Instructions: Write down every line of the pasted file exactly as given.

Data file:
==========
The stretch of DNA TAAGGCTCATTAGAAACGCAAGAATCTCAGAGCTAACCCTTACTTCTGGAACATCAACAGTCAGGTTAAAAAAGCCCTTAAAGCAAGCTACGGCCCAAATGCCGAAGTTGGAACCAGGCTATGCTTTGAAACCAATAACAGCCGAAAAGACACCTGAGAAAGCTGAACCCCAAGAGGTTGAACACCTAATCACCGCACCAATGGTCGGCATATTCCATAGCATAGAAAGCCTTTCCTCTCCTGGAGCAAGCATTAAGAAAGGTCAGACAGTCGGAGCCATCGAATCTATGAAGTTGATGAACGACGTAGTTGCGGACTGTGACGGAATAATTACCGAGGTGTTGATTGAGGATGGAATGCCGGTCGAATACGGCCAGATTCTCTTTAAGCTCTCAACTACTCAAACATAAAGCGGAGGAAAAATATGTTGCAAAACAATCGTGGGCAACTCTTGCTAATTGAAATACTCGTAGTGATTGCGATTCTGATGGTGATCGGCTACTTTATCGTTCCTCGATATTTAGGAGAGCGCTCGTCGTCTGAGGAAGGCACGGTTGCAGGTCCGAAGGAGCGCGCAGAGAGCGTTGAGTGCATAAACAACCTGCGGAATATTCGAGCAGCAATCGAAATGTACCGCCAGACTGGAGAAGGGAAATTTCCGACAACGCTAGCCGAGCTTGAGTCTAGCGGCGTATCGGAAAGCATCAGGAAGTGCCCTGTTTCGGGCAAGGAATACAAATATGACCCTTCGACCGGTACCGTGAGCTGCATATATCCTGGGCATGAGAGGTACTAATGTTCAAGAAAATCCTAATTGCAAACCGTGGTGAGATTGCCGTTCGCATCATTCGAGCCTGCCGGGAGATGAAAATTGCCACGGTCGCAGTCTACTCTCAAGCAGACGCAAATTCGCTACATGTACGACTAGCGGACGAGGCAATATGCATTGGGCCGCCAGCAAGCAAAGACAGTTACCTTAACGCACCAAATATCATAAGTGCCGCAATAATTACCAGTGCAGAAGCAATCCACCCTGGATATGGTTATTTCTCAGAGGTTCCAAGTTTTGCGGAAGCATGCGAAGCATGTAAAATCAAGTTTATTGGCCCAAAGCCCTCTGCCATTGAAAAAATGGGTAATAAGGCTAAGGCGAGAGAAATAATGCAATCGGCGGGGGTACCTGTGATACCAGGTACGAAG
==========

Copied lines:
The stretch of DNA TAAGGCTCATTAGAAACGCAAGAATCTCAGAGCTAACCCTTACTTCTGGAACATCAACAGTCAGGTTAAAAAAGCCCTTAAAGCAAGCTACGGCCCAAATGCCGAAGTTGGAACCAGGCTATGCTTTGAAACCAATAACAGCCGAAAAGACACCTGAGAAAGCTGAACCCCAAGAGGTTGAACACCTAATCACCGCACCAATGGTCGGCATATTCCATAGCATAGAAAGCCTTTCCTCTCCTGGAGCAAGCATTAAGAAAGGTCAGACAGTCGGAGCCATCGAATCTATGAAGTTGATGAACGACGTAGTTGCGGACTGTGACGGAATAATTACCGAGGTGTTGATTGAGGATGGAATGCCGGTCGAATACGGCCAGATTCTCTTTAAGCTCTCAACTACTCAAACATAAAGCGGAGGAAAAATATGTTGCAAAACAATCGTGGGCAACTCTTGCTAATTGAAATACTCGTAGTGATTGCGATTCTGATGGTGATCGGCTACTTTATCGTTCCTCGATATTTAGGAGAGCGCTCGTCGTCTGAGGAAGGCACGGTTGCAGGTCCGAAGGAGCGCGCAGAGAGCGTTGAGTGCATAAACAACCTGCGGAATATTCGAGCAGCAATCGAAATGTACCGCCAGACTGGAGAAGGGAAATTTCCGACAACGCTAGCCGAGCTTGAGTCTAGCGGCGTATCGGAAAGCATCAGGAAGTGCCCTGTTTCGGGCAAGGAATACAAATATGACCCTTCGACCGGTACCGTGAGCTGCATATATCCTGGGCATGAGAGGTACTAATGTTCAAGAAAATCCTAATTGCAAACCGTGGTGAGATTGCCGTTCGCATCATTCGAGCCTGCCGGGAGATGAAAATTGCCACGGTCGCAGTCTACTCTCAAGCAGACGCAAATTCGCTACATGTACGACTAGCGGACGAGGCAATATGCATTGGGCCGCCAGCAAGCAAAGACAGTTACCTTAACGCACCAAATATCATAAGTGCCGCAATAATTACCAGTGCAGAAGCAATCCACCCTGGATATGGTTATTTCTCAGAGGTTCCAAGTTTTGCGGAAGCATGCGAAGCATGTAAAATCAAGTTTATTGGCCCAAAGCCCTCTGCCATTGAAAAAATGGGTAATAAGGCTAAGGCGAGAGAAATAATGCAATCGGCGGGGGTACCTGTGATACCAGGTACGAAG